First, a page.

You know that crystal ball some fortune tellers think can see into the future? Sorry, we wish it were reliable, but it’s not—there’s no way to predict when (or if) you’ll ever be incapacitated and need someone to manage your finances for you.
Our advice? Create your financial POA now. You can always adjust it as your life plays out. That way, all the bases are covered, and you’ve got what you need if you need it.
When Does a Financial Power of Attorney Take Effect?
It’s completely up to you when your financial POA becomes effective. It will depend on how you spell it out in your document. There are two ways to time this.
In this first case, the financial POA lets your agent act on your behalf even if you’re available and not incapacitated. (No, incapacitated doesn’t mean getting your head chopped off. It’s actually just a ten-dollar word for losing the power to tell people what you want to do.)
If you’re married, you’ll probably want your spouse to be able to make financial decisions if you face a medical emergency. In that case, making the document effective immediately is a smart move. In general, the more closely related the agent is, the more likely you would be to choose to have the POA effective immediately.
Making it immediately effective could also be a good option if you’re frequently on the road and you have lots of financial needs that require your official approval to get done. Or maybe you expect to be unavailable for a particular transaction that can’t wait for your return.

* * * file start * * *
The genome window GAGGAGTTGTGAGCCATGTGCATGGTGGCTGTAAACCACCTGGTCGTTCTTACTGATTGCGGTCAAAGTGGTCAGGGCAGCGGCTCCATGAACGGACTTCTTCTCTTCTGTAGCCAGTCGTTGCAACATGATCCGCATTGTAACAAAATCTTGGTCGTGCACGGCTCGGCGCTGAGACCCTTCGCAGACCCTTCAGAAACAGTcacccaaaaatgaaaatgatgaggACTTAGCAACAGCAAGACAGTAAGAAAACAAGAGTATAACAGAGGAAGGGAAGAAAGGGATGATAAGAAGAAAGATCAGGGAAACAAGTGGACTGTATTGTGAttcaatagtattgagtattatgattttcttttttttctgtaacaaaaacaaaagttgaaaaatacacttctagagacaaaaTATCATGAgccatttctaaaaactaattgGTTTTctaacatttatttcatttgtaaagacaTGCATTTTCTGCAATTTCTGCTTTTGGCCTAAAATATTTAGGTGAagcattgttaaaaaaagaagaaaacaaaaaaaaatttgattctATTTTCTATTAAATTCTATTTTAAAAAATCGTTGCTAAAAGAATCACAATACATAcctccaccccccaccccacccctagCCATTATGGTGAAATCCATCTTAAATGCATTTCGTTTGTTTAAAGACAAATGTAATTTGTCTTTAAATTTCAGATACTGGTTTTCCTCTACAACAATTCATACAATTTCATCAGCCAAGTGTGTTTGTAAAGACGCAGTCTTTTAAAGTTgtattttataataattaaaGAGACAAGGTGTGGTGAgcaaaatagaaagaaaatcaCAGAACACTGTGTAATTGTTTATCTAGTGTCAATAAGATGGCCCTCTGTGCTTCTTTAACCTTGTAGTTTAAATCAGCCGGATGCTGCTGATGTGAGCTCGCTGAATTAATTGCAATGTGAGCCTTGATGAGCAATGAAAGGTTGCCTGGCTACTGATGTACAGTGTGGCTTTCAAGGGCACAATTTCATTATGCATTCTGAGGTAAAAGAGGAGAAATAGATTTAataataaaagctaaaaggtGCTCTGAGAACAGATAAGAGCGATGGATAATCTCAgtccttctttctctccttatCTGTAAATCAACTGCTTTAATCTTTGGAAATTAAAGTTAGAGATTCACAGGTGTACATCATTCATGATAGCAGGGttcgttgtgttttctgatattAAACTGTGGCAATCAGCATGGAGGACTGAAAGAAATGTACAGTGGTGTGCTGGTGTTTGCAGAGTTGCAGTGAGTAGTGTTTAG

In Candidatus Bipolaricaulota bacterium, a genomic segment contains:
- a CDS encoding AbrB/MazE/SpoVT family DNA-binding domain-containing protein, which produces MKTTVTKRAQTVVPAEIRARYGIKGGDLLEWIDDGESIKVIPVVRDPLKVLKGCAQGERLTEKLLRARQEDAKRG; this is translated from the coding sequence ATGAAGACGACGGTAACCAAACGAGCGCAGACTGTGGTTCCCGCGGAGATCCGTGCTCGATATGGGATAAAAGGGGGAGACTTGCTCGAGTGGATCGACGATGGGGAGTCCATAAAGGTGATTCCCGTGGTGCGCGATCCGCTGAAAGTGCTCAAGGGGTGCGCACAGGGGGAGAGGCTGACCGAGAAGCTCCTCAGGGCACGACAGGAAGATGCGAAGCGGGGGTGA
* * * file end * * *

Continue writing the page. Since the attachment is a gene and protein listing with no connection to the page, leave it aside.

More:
Tied to an Event
The second way to shape your financial POA is to specify that you only want it effective when an incapacitating event happens. This is known in the attorney world as a “springing power of attorney”—maybe because it kicks in when the principal has lost a spring in their step. Some of the certifiable conditions that could cause a financial POA to spring into effect include:
- Onset of Alzheimer’s disease
- Mental illness
- An inability to communicate
When a financial POA is tied to an incapacitating event, your agent’s power is only effective when one or more doctors have certified that you’re physically or mentally unable to make decisions.
Thinking of naming one of your children or someone more distantly related to serve as your agent? Creating a springing power of attorney is a great option.
So, whether it’s effective immediately or tied to a potential future event, your agent only gets the power to handle your finances when you grant it. But when do they lose it?
When Does a Financial Power of Attorney End?
Good question! Several things can make a financial POA kaput:
- The death of the principal
- The principal choosing to revoke the power at any time
- A court ruling it invalid
- The principal’s agent becoming unable to fulfill their duties as financial POA (this can be avoided by naming a successor agent in the document)